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57 thoughts on “Reno #3: two days of heavy lifting

  1. Amazing Amazing Amazing stuff … thereโ€™s SOOOOO much done !!!!! Every screaming muscle will be singing with joy once it all comes together…. itโ€™s looking absolutely awesome… Super work my lovely friend ๐Ÿฅฐ

    • katechiconi says:

      Bill the Chippy is the real star here, the Husband and I just did the heavy lifting ๐Ÿ™‚ But it is looking really good, and tomorrow I can start with the paintbrush and roller, aches permitting.

  2. knettycraft says:

    OMG…. how get you all this done ๐Ÿ™ˆ… I remember our appartement renovation as we moved five years ago…. and can’t iimagine I would be able to get this done again…

    • katechiconi says:

      We’re not doing it all ourselves, we have workmen who come in and out. We have the plan and know what we want and where, and we are lucky to have people who understand what we want. We are saving money by doing a lot of heavy work ourselves and by having a very simple kitchen design.

  3. Conor Bofin says:

    Great project Kate. I have just ordered our own kitchen upgrade. Hopefully, others will do most of the heavy lifting.

  4. gwenniesgardenworld says:

    Looks like real hard work but I’m sure it is going to be lovely when finished. And all that new decoration afterwards, that’s the fun bit I think.

  5. claire93 says:

    please be ever so careful with your back!

    • katechiconi says:

      I’m listening to it very carefully, and when it starts squawking at me, I stop and rest it. The Husband carries the big stuff and I carry lots of small stuff ๐Ÿ™‚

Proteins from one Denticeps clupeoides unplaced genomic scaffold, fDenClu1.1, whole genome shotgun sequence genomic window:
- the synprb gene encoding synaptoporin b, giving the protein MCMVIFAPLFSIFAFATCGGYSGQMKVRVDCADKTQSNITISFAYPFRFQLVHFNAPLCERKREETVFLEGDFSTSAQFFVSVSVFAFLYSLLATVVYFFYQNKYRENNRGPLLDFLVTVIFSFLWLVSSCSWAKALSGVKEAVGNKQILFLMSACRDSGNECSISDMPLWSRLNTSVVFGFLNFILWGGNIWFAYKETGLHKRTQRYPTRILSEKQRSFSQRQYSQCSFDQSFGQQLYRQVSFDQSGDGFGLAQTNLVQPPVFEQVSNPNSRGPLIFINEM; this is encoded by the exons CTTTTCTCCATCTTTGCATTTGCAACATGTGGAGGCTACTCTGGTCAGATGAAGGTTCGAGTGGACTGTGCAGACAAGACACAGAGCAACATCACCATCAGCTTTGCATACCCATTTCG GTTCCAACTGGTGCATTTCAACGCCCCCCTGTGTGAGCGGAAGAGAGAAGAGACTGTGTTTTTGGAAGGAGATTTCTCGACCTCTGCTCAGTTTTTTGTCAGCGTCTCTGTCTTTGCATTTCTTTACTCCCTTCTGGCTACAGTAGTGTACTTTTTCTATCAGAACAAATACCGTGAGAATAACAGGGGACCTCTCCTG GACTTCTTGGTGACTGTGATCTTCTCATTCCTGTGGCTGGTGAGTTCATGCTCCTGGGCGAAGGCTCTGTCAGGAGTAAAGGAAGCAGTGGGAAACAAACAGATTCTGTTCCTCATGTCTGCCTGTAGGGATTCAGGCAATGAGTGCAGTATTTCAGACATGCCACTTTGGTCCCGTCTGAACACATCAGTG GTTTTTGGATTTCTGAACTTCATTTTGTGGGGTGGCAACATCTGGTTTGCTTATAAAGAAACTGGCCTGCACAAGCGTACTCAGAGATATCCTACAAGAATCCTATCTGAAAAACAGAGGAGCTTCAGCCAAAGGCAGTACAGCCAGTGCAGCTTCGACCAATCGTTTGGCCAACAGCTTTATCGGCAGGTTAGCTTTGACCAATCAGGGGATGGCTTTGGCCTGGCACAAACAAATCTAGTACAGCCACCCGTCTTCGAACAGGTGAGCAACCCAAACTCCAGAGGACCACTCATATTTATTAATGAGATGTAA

6. anne54 says:

    I had to enlarge the photos, just to have a good sticky beak โ˜บ๏ธ It is looking good, so open. But I am with Claire….be careful with your back!

    • katechiconi says:

      Believe me, I am. The kitchen is looking a million times better than before, and so indeed is the living room, as you can now see all through to the kitchen wall beyond.

  7. tialys says:

    Sounds like you need a nice long soak in a bath with Epsom Salts with a touch of something bubbly and fragrant too by which I meant bath bubbles but a glass of something sparkly whilst soaking could work too ๐Ÿ˜‰

    • katechiconi says:

      Wish I had a bath to soak in. It’s all showers around here… Perhaps I can install an open air job on the verandah, water to be solar heated. What do you think?

  8. KerryCan says:

    Oh, my. My muscles are aching in sympathy! You are a wonder–just don’t hurt yourself!!

    • katechiconi says:

      Thankfully, I’ve learned to listen to my body when it says it’s had enough. There’s always another day. But sometimes you just want to finish a job of clearing up! And of course, the whole renovation process is so satisfying ๐Ÿ™‚

  9. Emmely says:

    It is so nice when you are working hard and it’s also clearly visible that you’ve already achieved a lot!

  10. Lynda says:

    WOW! Our work crew were sluggards compared to yours! They took literally months to get to the place you are now. This is going to be so beautiful when you are done. Glad to read you are being so careful with your back too. ๐Ÿ˜‰